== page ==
Web to Excel, quick and dirty - JS and file system

At times it might be easier and faster to use Javascript than to create an appmask for a website. You can also use the fact that Excel opens ‘.tsv’ files cleanly to your advantage, avoiding the need to write Excel cells all at once or separately.

The script below -

  • Opens the Dropcatch.com/auctions site
  • Uses JS to grab the table
  • Displays the results in the console
  • Writes the results to ‘dc.tsv’
  • Closes the browser
  • Launches Excel and opens ‘dc.tsv’

Script shot:

Code:

set myURL to "https://www.dropcatch.com/auctions"

WebAutomation.LaunchChrome      Url: myURL \
                                WindowState:WebAutomation.BrowserWindowState.Maximized \
                                ClearCache:False ClearCookies:False \
                                BrowserInstance=> Browser

wait 5

WebAutomation.ExecuteJavascript BrowserInstance:  Browser  \
                                Javascript:"""
                                function ExecuteScript() { 
                                    var items = document.querySelectorAll('div.table-list-item');
                                    var docStr = "";
                                    var tmp = "";
                                    var res = "";
                                    items.forEach(function(element){
                                       tmp = element.innerText;
                                       res = tmp.replace(/(\r\n|\n|\r)/gm, "\t");
                                        docStr += res + "\n";
                                        });
                                       
                                       return docStr;
                                }
                                """ \ 
                                Result=> Result
                                
Console.Write Message: Result

WebAutomation.CloseWebBrowser BrowserInstance: Browser

file.WriteText File: "C:\work\RobinTests\dc.tsv" \
               TextToWrite: Result \
               AppendNewLine:True \
               IfFileExists:File.IfFileExists.Overwrite \
               Encoding:File.FileEncoding.Unicode

wait 1

Excel.LaunchAndOpen Path: "C:\work\RobinTests\dc.tsv" \
                    Visible:True \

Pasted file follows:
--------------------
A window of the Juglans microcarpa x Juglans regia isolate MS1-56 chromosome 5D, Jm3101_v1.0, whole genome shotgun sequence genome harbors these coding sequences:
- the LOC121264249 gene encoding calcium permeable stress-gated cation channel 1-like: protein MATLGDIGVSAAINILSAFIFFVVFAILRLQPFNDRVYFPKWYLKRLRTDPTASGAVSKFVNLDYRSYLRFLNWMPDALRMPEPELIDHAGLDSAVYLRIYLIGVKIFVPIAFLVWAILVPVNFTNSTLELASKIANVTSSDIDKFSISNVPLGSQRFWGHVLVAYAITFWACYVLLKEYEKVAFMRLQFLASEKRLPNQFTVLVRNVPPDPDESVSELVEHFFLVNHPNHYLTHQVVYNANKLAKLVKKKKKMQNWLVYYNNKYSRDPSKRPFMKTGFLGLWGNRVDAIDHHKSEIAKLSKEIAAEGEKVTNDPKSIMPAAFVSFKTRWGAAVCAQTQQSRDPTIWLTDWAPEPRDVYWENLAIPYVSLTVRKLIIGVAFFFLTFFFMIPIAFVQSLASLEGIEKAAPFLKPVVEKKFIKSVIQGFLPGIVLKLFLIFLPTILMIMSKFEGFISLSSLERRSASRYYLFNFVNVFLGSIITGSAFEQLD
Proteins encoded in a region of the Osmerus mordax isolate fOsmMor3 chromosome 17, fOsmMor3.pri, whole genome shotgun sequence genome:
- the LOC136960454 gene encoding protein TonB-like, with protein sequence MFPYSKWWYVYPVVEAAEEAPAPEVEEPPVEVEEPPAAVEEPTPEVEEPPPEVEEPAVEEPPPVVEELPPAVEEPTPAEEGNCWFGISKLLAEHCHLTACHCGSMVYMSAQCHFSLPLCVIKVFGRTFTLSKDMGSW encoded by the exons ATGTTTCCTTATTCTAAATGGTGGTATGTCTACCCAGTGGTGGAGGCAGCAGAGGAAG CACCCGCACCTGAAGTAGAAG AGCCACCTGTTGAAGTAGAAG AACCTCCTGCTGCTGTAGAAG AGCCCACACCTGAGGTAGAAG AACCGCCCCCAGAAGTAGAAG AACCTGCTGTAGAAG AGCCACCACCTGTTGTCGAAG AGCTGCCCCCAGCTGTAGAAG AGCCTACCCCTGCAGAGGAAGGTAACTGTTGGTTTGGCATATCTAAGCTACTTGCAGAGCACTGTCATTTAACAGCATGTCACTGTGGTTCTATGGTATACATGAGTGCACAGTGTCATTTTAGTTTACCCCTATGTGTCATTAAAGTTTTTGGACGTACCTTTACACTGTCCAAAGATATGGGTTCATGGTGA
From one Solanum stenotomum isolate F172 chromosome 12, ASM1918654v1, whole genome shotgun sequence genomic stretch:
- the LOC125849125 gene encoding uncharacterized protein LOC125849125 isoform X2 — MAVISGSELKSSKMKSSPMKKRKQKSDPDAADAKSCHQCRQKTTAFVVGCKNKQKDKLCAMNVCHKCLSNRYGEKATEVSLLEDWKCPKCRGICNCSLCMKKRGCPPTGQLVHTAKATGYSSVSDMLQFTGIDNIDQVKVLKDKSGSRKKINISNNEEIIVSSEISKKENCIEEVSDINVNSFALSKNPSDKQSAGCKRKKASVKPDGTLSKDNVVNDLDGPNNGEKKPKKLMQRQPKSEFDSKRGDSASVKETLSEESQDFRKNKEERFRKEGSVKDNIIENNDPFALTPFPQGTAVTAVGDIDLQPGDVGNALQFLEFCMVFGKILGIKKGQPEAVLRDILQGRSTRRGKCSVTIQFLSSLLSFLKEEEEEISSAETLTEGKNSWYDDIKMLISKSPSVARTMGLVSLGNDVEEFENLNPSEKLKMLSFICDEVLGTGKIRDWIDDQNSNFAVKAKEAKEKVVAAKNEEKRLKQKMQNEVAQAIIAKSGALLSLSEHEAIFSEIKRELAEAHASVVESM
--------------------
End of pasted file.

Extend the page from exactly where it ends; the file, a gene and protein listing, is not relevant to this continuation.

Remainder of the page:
Password:'' \
                    ReadOnly:False \
                    LoadAddInsAndMacros:False \
                    Instance=> ExcelInstance

The Excel screenshot below ‘cheats’ a little - I manually auto-formatted column width. I also didn’t remove the ‘Bid’ Column, either manually or in code.

Regards,
burque505

1 Like

A person might want to know how to click the “Next Page” button on DropCatch auctions, as there are thousands of pages. :grinning:

This code works. It could be combined with the code from the previous post to grab multiple pages, if one were so inclined.

set myURL to "https://www.dropcatch.com/auctions"

WebAutomation.LaunchChrome      Url: myURL \
                                WindowState:WebAutomation.BrowserWindowState.Maximized \
                                ClearCache:False ClearCookies:False \
                                BrowserInstance=> Browser

wait 5

WebAutomation.ExecuteJavascript BrowserInstance:  Browser  \
                                Javascript:"""
                                function ExecuteScript() { 
                                btn = document.querySelectorAll("button[class*='mat-focus-indicator mat-paginator-navigation-next']");
                                btn[0].click();                                
                                return "clicked";
                                }
                                """ \ 
                                Result=> Result
                                
Console.Write Message: Result

Code screenshot:

On this particular page, where the button is the first of its type (probably the only of its type), this JS works also:

WebAutomation.ExecuteJavascript BrowserInstance:  Browser  \
                                Javascript:"""
                                function ExecuteScript() { 
                                btn = document.querySelector("button[class*='mat-focus-indicator mat-paginator-navigation-next']");
                                btn.click();                                
                                return "clicked";
                                }
                                """ \ 
                                Result=> Result

Remember, “class” is not the only attribute you can use. Another attribute of this element (i.e. “button”) is “aria-label”. So this works as well (and involves less typing). :grinning:

WebAutomation.ExecuteJavascript BrowserInstance:  Browser  \
                                Javascript:"""
                                function ExecuteScript() { 
                                btn = document.querySelectorAll("button[aria-label*='Next']");
                                btn[0].click();                                
                                return "clicked";
                                }
                                """ \ 
                                Result=> Result

Regards,
burque505